Kipling D. Williams, Professor of Psychology in the Department of Psychological Sciences at Purdue University developed a game called Cyberball, in which research subjects engage in a simple game of 3-way toss. A Functional MRI captures images of the subjects’ brain activity during the game. After a few rounds, the avatar players begin to toss the ball back and forth without including the subject – and guess what happens? The subject reports feeling ostracized and rejected, and the FMRI lights up with activity in the very same brain region where we register physical pain (the anterior cingulate cortex)!
The human brain evolved to ensure safety; we are not a very fast or a particularly strong species – so our ability to connect and collaborate with others has been critical to our survival. Acceptance within groups ensured access to food, shelter, a mate … So our brains tend to be hypersensitive to ostracism, responding – as though to physical danger – with spikes in cortisol.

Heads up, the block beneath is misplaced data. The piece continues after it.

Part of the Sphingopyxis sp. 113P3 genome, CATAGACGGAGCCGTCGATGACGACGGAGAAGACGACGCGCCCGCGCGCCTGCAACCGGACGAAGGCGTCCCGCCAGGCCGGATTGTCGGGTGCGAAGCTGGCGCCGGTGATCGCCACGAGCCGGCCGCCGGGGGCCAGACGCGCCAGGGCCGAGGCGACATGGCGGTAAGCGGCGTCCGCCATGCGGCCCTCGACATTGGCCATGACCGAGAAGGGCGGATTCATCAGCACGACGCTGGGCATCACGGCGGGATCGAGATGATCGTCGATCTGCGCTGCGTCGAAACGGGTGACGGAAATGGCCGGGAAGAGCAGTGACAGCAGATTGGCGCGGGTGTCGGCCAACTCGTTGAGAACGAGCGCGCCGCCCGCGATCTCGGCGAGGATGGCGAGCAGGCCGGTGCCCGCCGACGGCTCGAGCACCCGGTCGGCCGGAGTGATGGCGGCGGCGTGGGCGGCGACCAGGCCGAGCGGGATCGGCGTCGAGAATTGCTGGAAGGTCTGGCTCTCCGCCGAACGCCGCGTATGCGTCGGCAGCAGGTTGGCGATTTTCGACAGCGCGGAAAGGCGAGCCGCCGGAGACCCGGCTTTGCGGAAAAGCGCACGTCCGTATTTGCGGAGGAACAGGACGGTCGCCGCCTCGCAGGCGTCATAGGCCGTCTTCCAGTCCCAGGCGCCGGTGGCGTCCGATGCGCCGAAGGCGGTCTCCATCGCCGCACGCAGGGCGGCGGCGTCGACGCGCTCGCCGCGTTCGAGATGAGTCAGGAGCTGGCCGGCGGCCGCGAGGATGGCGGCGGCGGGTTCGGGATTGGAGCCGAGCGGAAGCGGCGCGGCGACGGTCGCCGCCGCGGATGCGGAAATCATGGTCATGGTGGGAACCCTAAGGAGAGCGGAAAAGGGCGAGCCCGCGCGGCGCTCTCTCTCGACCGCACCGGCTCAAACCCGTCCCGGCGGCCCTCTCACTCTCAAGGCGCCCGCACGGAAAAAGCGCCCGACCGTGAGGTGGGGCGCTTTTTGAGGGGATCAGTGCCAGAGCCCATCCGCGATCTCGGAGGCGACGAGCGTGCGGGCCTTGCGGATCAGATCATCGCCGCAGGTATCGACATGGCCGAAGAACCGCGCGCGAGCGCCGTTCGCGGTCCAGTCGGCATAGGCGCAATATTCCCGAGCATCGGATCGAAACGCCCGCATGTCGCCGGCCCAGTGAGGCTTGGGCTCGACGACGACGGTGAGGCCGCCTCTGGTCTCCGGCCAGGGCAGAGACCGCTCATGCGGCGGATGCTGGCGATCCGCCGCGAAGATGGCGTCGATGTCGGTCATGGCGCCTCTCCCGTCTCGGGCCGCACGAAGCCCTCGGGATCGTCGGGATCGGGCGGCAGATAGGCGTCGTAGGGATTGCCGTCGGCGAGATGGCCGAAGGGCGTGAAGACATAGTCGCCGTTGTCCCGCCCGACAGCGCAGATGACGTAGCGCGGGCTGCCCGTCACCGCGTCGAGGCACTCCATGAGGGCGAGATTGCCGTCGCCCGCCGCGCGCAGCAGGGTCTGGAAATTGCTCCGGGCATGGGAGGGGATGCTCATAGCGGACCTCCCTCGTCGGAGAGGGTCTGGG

Social rejection in childhood causes more than superficial and momentary discomfort – In fact, it can have long-term negative impacts on physical and mental health. Studies show that social rejection increases anxiety and depression, causes spikes in blood pressure, and impairs the immune system. The impact on academic achievement can be catastrophic also – children who are subjected to social rejection at school cannot activate the necessary executive functions for memory and learning because their limbic systems are on high alert.
What can schools do about this?
– Create caring, inclusive, communities
– Teach social skills and TEACH EMPATHY (more on this coming soon)
– Regularly assess overall connectedness
– Notice exclusionary social dynamics when they first emerge
– Use restorative and educational responses
– Silent Mentoring / Peer Mentoring
Share your own ideas and best practices!!